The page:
Lowell Thomas Awards Announced for the Best Travel Journalism of the Year
“57 Feet and Rising,” by W. Hodding Carter, won gold for U.S./Canada Travel Article. Photo: Christopher LaMarca
If you're looking for a great longread, the Society of American Travel Writers just announced the winners of their annual Lowell Thomas Travel Journalism Competition. The awards recognize the best stories published between Spring 2011 and Spring 2012. Outside received four nods in three categories. Those stories, about everything from W. Hodding Carter's attempt to canoe a flooded Mississippi River to Eric Hansen's investigation into the hunt for a rare Himalayan aphrodisiac, are listed below with the judges' accompanying comments. Jill Schensul of The Record in northern New Jersey won the Grand Award as the Lowell Thomas Travel Journalist of the Year for writing about trips that ranged from Niagara Falls to Colombia. Outside contributor Christian DeBenedetti won gold for guidebooks with The Great American Ale Trail.
U.S./CANADA TRAVEL ARTICLE
Gold: W. Hodding Carter, “57 Feet and Rising,” Outside
You don’t expect a
travel article to emerge from something as horrific as the Great Flood
of 2011. Nor do you expect a travel writer to have to risk being shot to
gather information for a story, but that’s what happened when W.
Hodding Carter illegally paddled 300 miles from Memphis to Vicksburg to
see the effects of the devastating flood. A native of the delta, Carter
grew up with a healthy respect and fear for the Mississippi River, and
his story illustrates through description and interviews just how
devastating the flood was and just how resilient the people who live
along the river have to be. This is a thrilling story that puts the
reader (safely) in the middle of one of the most catastrophic natural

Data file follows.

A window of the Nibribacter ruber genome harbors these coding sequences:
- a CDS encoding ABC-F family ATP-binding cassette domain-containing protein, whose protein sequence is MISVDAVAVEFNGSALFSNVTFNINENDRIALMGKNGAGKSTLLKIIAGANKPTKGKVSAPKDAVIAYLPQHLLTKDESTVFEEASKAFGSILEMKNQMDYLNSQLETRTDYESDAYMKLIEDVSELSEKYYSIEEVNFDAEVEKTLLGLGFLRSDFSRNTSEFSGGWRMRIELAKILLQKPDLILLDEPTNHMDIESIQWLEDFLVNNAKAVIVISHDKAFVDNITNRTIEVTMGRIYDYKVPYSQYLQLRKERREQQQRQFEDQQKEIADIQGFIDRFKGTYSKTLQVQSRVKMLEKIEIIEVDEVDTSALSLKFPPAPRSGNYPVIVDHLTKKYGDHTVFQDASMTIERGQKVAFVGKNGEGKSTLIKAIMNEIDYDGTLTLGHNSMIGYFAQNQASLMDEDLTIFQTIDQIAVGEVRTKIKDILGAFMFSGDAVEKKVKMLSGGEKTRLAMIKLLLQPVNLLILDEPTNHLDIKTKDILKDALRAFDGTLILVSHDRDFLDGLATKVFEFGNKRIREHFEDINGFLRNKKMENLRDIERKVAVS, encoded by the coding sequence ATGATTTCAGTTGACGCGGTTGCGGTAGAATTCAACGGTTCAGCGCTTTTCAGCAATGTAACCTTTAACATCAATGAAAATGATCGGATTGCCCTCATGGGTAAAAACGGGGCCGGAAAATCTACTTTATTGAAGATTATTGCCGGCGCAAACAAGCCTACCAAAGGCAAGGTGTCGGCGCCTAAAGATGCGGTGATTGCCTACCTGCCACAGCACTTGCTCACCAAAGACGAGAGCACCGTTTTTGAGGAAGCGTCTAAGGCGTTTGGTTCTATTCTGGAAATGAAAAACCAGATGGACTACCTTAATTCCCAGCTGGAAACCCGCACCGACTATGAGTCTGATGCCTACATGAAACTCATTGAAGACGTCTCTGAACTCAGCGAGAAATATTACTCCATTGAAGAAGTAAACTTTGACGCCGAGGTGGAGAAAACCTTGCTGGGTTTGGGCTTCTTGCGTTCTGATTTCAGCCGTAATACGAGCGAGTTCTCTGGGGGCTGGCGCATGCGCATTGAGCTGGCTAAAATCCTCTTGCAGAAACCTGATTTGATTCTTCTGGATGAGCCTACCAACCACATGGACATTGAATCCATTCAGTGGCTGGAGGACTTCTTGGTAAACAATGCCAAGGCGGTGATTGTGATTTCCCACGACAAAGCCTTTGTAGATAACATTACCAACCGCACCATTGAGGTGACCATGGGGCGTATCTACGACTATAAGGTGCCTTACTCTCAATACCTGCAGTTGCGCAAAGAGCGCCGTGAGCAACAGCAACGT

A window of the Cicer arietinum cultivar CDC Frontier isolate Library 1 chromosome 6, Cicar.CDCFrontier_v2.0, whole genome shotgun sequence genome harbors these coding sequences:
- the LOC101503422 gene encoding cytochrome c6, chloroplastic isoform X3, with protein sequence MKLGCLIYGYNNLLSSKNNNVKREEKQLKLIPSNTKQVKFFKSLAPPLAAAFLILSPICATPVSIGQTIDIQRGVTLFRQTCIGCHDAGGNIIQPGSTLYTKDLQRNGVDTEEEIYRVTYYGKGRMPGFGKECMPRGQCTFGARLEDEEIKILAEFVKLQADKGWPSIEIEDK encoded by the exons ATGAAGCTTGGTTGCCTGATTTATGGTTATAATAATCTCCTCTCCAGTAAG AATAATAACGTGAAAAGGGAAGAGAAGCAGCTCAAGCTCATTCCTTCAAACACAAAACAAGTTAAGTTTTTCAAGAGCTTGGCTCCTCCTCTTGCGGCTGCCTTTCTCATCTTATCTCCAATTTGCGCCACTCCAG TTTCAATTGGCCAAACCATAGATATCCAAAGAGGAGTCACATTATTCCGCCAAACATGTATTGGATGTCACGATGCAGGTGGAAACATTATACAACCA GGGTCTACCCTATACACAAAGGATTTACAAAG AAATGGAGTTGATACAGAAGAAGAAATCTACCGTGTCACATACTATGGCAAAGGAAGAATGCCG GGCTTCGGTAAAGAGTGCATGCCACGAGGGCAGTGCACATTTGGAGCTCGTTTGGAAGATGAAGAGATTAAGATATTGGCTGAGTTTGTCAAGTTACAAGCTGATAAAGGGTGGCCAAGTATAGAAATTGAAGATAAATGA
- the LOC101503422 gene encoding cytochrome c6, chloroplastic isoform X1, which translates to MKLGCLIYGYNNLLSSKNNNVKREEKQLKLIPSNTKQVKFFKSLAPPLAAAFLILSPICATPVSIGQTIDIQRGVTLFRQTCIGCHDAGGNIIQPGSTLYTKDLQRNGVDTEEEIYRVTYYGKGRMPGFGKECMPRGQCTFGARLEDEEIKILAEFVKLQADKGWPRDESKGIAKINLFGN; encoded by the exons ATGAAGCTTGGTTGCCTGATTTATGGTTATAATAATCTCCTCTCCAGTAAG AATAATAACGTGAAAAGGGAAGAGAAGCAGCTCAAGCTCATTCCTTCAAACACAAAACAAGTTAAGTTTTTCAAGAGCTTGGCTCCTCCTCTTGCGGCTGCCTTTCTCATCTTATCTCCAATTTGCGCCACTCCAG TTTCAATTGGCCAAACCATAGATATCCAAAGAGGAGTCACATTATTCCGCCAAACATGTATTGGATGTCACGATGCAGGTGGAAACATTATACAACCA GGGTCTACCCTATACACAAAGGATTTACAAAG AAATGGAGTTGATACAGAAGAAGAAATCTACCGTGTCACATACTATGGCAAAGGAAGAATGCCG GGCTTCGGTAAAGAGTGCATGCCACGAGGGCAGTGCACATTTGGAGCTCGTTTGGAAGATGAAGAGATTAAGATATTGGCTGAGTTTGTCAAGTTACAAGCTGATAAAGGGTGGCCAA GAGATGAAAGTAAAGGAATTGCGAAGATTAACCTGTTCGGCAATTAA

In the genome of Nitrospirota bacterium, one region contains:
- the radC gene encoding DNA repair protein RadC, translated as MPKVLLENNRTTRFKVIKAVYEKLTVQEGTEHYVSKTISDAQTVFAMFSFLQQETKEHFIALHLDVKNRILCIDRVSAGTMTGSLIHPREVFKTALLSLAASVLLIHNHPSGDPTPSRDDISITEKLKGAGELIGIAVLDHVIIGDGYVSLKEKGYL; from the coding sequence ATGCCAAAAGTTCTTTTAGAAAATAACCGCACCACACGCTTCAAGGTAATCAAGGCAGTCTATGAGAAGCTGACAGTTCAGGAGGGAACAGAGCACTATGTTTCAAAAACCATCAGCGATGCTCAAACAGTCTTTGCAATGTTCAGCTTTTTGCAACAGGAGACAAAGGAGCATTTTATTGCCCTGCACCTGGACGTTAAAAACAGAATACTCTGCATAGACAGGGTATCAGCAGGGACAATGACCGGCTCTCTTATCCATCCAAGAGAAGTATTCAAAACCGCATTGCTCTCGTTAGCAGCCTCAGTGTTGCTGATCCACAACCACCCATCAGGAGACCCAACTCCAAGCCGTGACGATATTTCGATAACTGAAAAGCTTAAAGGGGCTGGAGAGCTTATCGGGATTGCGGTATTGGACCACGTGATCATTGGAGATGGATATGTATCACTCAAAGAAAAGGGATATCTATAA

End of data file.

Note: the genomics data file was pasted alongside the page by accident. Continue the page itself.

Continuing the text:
disasters in U.S. history.
Silver: Ryan Knighton, “Riding Blind,” Outside
This is a story about a
deaf man teaching a blind man how to surf, but it’s also a more
universal story of man’s need to take risks. Ryan Knighton sums it up
succinctly: “…white canes and Braille can’t cure the most dangerous
side effect of my condition: the terminal malaise of keeping safe.
Blindness is so bloody boring.” He takes us along for the ride,
literally, and we laugh and catch our breath as he actually learns to
surf. It’s a great mix of personal accomplishment, travel writing and
humor. A joy to read.
FOREIGN TRAVEL ARTICLE
Gold: Eric Hansen, “The Killing Fields,” Outside
Killing Fields,” by Eric Hansen, takes us to current day Nepal. It is a
trip that Hansen carefully researches, seeking to separate rumors from
facts while preparing for multiple visits into the Lost Valley. He
follows the mysterious death and suspected murder of seven young men in
the remote Nepalese village of Nar. Additionally, he looks into the
two-year delayed trial and evidence surrounding a turf war over a rare
mushroom known as yarchagumba, which “looks like a shriveled brown chile
pepper and is coveted as an aphrodisiac and medicinal cure-all.” He
helps readers visualize this “summer grass, winter worm” mold writing
that “it forms when a parasitic fungus invades the burrowing larva of a
ghost moth, transforms the vital organs into a cobweb-like mess, and
then sends up a wispy sprout through the dead insect’s head.” Before you
think this is more akin to science fiction than a Peter Falk Lt.
Columbo detective scene, think again. Hansen travels the Himalayas
highlighting the questionable judicial system, world market legal trade
and black-market deals to smuggle yarchagumba. He traces the trade in it
from the villages in Tibet, India, Bhutan and Nepal to … “high-class
dinner parties in Beijing (where) yarchagumba has reportedly replaced
Champagne as the preferred gift.” During the six-week harvesting season,
a Nepali can earn upwards of $1,500. Hansen writes, “Thanks to a spike
in global demand, mostly by Asian men looking to enhance their virility,
a pound of yarchagumba now sells for as much as $50,000—more than the
price of gold.” Eric Hansen earns the gold for taking readers along on
this magnificent journey to Nepal while demonstrating excellence in
reporting and writing.
Gold: Joshua Hammer, “Shark Bait,” Outside
SATW’s Year of the Shark, at least in this category. Of the entries
about sharks, Joshua Hammer’s piece about shark attacks worldwide is the
best combination of reporting, writing and appropriate topic. He is
thorough with in-depth reporting of the causes and effects of the
attacks, the environmental angles and their impact on tourism. His
experience in South Africa and those of others he recounts also make
excellent adventure reading.